“Terrors overtake him like a flood; A tempest steals him away in the night. 21 The east wind carries him away, and he is gone, For it whirls him away from his place. 22 For it will hurl at him without sparing; He will surely try to flee from its power.”
3. (:23) Object of Derision
“Men will clap their hands at him,
And will hiss him from his place.”
Cf. the hissing by rival soccer fans to express their displeasure; Is God the one doing the hissing here?
Adam Clarke: It seems it was an ancient method to clap the hands against and hiss a man from any public office, who had acted improperly in it. The populace, in European countries, express their disapprobation of public characters who have not pleased them in the same manner to the present day, by hisses, groans, and the like.
Francis Andersen: The practice of Hebrew poets of using the opening and closing lines of a poem as a framework (inclusio) to enclose the rest invites us to link verse 23 with verse 13, and to identify God (not the east wind—it of RSV) as the One behind all these calamities, who claps his palms and hisses at him. While clapping can express anger (Num. 24:10), and hissing can express horror (Jer. 49:17), both can express derision (Lam. 2:15; Ezek. 27:36), which is often mentioned in the Old Testament as the best treatment for the ungodly.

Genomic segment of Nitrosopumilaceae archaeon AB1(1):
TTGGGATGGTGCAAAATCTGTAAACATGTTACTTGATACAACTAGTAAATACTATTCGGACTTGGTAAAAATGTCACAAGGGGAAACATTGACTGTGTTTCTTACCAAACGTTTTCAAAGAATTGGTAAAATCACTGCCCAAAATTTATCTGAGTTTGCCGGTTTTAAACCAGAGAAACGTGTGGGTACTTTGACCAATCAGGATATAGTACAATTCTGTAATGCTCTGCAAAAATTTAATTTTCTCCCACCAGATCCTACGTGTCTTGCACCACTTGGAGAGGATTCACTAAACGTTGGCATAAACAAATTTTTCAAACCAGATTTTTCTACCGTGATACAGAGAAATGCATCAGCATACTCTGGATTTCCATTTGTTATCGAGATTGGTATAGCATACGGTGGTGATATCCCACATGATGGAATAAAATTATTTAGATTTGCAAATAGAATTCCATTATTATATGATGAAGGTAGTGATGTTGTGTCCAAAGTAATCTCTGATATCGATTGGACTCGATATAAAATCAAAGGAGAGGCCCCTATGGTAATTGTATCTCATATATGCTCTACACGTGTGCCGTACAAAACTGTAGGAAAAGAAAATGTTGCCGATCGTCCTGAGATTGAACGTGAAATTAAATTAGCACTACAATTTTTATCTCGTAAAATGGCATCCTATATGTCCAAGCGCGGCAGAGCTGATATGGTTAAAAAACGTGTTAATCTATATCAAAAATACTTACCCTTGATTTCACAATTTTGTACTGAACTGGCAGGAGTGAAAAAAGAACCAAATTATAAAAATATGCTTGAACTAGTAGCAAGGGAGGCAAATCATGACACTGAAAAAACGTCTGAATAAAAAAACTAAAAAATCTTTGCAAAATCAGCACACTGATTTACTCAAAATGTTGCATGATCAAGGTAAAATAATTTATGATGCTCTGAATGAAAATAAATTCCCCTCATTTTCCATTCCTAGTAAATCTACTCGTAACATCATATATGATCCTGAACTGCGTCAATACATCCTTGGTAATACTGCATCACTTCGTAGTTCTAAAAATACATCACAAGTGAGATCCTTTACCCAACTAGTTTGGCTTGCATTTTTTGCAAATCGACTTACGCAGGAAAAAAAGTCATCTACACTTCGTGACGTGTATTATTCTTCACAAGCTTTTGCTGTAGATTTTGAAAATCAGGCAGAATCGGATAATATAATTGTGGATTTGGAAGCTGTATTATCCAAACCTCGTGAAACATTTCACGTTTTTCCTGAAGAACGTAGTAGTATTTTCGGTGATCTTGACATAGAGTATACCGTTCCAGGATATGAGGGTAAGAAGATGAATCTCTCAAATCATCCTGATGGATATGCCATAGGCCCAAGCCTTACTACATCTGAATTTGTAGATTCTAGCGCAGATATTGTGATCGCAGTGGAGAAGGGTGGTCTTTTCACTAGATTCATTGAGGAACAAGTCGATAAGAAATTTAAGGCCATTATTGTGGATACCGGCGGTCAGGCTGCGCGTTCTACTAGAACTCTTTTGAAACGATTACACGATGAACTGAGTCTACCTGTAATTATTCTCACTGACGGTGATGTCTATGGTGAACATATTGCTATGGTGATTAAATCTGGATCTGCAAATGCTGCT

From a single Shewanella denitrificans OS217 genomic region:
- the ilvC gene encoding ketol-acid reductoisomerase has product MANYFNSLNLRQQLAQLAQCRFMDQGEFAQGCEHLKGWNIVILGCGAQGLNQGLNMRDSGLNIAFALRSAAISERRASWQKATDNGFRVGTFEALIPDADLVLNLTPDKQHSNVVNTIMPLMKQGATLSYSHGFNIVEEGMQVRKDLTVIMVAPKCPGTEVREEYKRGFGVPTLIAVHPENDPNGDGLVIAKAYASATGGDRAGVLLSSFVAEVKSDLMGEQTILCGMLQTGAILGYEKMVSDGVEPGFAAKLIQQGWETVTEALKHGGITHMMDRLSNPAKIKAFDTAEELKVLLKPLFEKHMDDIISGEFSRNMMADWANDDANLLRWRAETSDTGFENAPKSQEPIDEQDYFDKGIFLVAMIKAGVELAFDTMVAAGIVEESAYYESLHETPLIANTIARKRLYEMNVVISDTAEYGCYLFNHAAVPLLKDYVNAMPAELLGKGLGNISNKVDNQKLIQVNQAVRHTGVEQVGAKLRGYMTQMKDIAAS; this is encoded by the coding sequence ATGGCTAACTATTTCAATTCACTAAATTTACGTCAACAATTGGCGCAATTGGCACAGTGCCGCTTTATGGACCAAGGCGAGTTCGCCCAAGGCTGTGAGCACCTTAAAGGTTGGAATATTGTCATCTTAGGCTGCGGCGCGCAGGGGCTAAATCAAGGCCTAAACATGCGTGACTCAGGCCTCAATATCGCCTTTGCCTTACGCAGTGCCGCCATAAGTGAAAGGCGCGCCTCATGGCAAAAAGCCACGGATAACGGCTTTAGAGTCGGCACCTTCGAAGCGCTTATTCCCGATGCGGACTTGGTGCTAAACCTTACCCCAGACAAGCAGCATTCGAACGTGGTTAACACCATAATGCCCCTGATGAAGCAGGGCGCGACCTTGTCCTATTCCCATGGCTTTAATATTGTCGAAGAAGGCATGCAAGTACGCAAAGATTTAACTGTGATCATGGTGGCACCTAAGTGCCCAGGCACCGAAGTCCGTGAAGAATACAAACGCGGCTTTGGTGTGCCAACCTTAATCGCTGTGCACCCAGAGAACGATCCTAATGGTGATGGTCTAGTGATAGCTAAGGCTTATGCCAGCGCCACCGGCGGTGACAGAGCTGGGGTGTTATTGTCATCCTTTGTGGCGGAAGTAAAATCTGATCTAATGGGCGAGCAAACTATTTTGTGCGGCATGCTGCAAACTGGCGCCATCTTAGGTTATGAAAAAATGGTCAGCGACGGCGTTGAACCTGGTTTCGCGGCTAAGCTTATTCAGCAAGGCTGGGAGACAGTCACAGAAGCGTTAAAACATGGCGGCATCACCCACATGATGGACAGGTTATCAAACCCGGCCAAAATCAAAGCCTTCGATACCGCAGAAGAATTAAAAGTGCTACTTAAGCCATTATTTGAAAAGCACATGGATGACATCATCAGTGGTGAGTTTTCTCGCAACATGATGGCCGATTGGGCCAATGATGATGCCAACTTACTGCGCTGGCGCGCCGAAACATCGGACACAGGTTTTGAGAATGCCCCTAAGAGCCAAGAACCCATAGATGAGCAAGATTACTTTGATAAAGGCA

Elmer Smick: The stanza has an inclusio structure; that is, the opening and closing lines answer to each other. But this can only be seen when two items in v.23 are understood. First, the verbs and pronoun should be taken as third masculine singular. The reference is to God in v.13, not to the storm in the preceding verse. Second, “his place” at the end of v.23 means “heaven,” God’s place. Both prepositions in the Hebrew text, then, make sense. The verse reads: “He claps his hands against them and hisses at them from his dwelling [heaven]”
Warren Wiersbe: Whether God or men, there is rejoicing at the destruction of the wicked.